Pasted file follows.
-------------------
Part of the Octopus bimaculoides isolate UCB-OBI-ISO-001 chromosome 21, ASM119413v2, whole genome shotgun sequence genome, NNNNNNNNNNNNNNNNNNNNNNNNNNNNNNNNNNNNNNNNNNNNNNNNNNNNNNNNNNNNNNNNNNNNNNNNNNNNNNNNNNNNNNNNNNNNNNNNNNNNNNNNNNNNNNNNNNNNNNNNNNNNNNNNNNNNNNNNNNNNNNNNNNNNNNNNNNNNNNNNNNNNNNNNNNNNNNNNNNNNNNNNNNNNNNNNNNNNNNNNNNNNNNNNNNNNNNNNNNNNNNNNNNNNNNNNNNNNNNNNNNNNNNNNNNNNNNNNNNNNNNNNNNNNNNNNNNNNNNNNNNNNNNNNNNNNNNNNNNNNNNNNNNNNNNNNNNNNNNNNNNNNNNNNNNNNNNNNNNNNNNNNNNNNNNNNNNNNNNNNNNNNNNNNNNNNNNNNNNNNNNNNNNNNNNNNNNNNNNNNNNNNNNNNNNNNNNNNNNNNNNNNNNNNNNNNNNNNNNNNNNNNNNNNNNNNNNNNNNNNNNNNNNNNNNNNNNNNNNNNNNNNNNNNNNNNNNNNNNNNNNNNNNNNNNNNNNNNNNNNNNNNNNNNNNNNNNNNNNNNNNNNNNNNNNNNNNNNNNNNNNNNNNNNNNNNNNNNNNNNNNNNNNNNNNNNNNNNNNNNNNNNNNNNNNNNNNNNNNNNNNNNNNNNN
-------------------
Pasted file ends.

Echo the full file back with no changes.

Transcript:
Part of the Octopus bimaculoides isolate UCB-OBI-ISO-001 chromosome 21, ASM119413v2, whole genome shotgun sequence genome, NNNNNNNNNNNNNNNNNNNNNNNNNNNNNNNNNNNNNNNNNNNNNNNNNNNNNNNNNNNNNNNNNNNNNNNNNNNNNNNNNNNNNNNNNNNNNNNNNNNNNNNNNNNNNNNNNNNNNNNNNNNNNNNNNNNNNNNNNNNNNNNNNNNNNNNNNNNNNNNNNNNNNNNNNNNNNNNNNNNNNNNNNNNNNNNNNNNNNNNNNNNNNNNNNNNNNNNNNNNNNNNNNNNNNNNNNNNNNNNNNNNNNNNNNNNNNNNNNNNNNNNNNNNNNNNNNNNNNNNNNNNNNNNNNNNNNNNNNNNNNNNNNNNNNNNNNNNNNNNNNNNNNNNNNNNNNNNNNNNNNNNNNNNNNNNNNNNNNNNNNNNNNNNNNNNNNNNNNNNNNNNNNNNNNNNNNNNNNNNNNNNNNNNNNNNNNNNNNNNNNNNNNNNNNNNNNNNNNNNNNNNNNNNNNNNNNNNNNNNNNNNNNNNNNNNNNNNNNNNNNNNNNNNNNNNNNNNNNNNNNNNNNNNNNNNNNNNNNNNNNNNNNNNNNNNNNNNNNNNNNNNNNNNNNNNNNNNNNNNNNNNNNNNNNNNNNNNNNNNNNNNNNNNNNNNNNNNNNNNNNNNNNNNNNNNNNNNNNNNNNNNNNNNNN